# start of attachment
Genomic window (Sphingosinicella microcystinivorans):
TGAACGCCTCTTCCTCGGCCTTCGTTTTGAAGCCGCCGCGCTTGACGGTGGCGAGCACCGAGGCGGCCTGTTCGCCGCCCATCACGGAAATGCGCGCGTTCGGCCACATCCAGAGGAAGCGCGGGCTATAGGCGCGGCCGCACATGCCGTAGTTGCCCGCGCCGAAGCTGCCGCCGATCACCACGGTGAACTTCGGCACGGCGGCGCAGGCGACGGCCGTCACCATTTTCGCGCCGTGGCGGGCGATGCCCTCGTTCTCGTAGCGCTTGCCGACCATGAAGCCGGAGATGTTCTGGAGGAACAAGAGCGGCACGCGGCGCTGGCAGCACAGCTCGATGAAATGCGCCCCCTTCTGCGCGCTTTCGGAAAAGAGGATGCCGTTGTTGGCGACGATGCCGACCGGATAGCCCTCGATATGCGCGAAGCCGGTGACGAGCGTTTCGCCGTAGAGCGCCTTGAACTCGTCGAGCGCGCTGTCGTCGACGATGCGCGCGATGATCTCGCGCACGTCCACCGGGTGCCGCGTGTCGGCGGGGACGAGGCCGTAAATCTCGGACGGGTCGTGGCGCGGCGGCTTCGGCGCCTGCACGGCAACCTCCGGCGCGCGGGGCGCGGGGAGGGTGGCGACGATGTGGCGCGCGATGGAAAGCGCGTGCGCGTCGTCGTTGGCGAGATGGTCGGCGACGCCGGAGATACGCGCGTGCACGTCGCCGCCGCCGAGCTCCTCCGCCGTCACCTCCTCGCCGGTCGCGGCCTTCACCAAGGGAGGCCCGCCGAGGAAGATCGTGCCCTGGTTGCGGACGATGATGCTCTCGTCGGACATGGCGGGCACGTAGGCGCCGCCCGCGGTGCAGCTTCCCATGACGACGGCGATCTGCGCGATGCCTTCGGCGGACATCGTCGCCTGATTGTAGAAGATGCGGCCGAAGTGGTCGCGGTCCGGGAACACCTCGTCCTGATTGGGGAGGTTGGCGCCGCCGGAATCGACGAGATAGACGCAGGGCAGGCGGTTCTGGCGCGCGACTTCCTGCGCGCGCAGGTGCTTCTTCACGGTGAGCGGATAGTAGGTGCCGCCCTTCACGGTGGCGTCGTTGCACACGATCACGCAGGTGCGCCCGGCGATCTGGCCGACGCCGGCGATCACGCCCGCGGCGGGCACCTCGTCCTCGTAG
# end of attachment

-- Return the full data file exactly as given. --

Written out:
Genomic window (Sphingosinicella microcystinivorans):
TGAACGCCTCTTCCTCGGCCTTCGTTTTGAAGCCGCCGCGCTTGACGGTGGCGAGCACCGAGGCGGCCTGTTCGCCGCCCATCACGGAAATGCGCGCGTTCGGCCACATCCAGAGGAAGCGCGGGCTATAGGCGCGGCCGCACATGCCGTAGTTGCCCGCGCCGAAGCTGCCGCCGATCACCACGGTGAACTTCGGCACGGCGGCGCAGGCGACGGCCGTCACCATTTTCGCGCCGTGGCGGGCGATGCCCTCGTTCTCGTAGCGCTTGCCGACCATGAAGCCGGAGATGTTCTGGAGGAACAAGAGCGGCACGCGGCGCTGGCAGCACAGCTCGATGAAATGCGCCCCCTTCTGCGCGCTTTCGGAAAAGAGGATGCCGTTGTTGGCGACGATGCCGACCGGATAGCCCTCGATATGCGCGAAGCCGGTGACGAGCGTTTCGCCGTAGAGCGCCTTGAACTCGTCGAGCGCGCTGTCGTCGACGATGCGCGCGATGATCTCGCGCACGTCCACCGGGTGCCGCGTGTCGGCGGGGACGAGGCCGTAAATCTCGGACGGGTCGTGGCGCGGCGGCTTCGGCGCCTGCACGGCAACCTCCGGCGCGCGGGGCGCGGGGAGGGTGGCGACGATGTGGCGCGCGATGGAAAGCGCGTGCGCGTCGTCGTTGGCGAGATGGTCGGCGACGCCGGAGATACGCGCGTGCACGTCGCCGCCGCCGAGCTCCTCCGCCGTCACCTCCTCGCCGGTCGCGGCCTTCACCAAGGGAGGCCCGCCGAGGAAGATCGTGCCCTGGTTGCGGACGATGATGCTCTCGTCGGACATGGCGGGCACGTAGGCGCCGCCCGCGGTGCAGCTTCCCATGACGACGGCGATCTGCGCGATGCCTTCGGCGGACATCGTCGCCTGATTGTAGAAGATGCGGCCGAAGTGGTCGCGGTCCGGGAACACCTCGTCCTGATTGGGGAGGTTGGCGCCGCCGGAATCGACGAGATAGACGCAGGGCAGGCGGTTCTGGCGCGCGACTTCCTGCGCGCGCAGGTGCTTCTTCACGGTGAGCGGATAGTAGGTGCCGCCCTTCACGGTGGCGTCGTTGCACACGATCACGCAGGTGCGCCCGGCGATCTGGCCGACGCCGGCGATCACGCCCGCGGCGGGCACCTCGTCCTCGTAG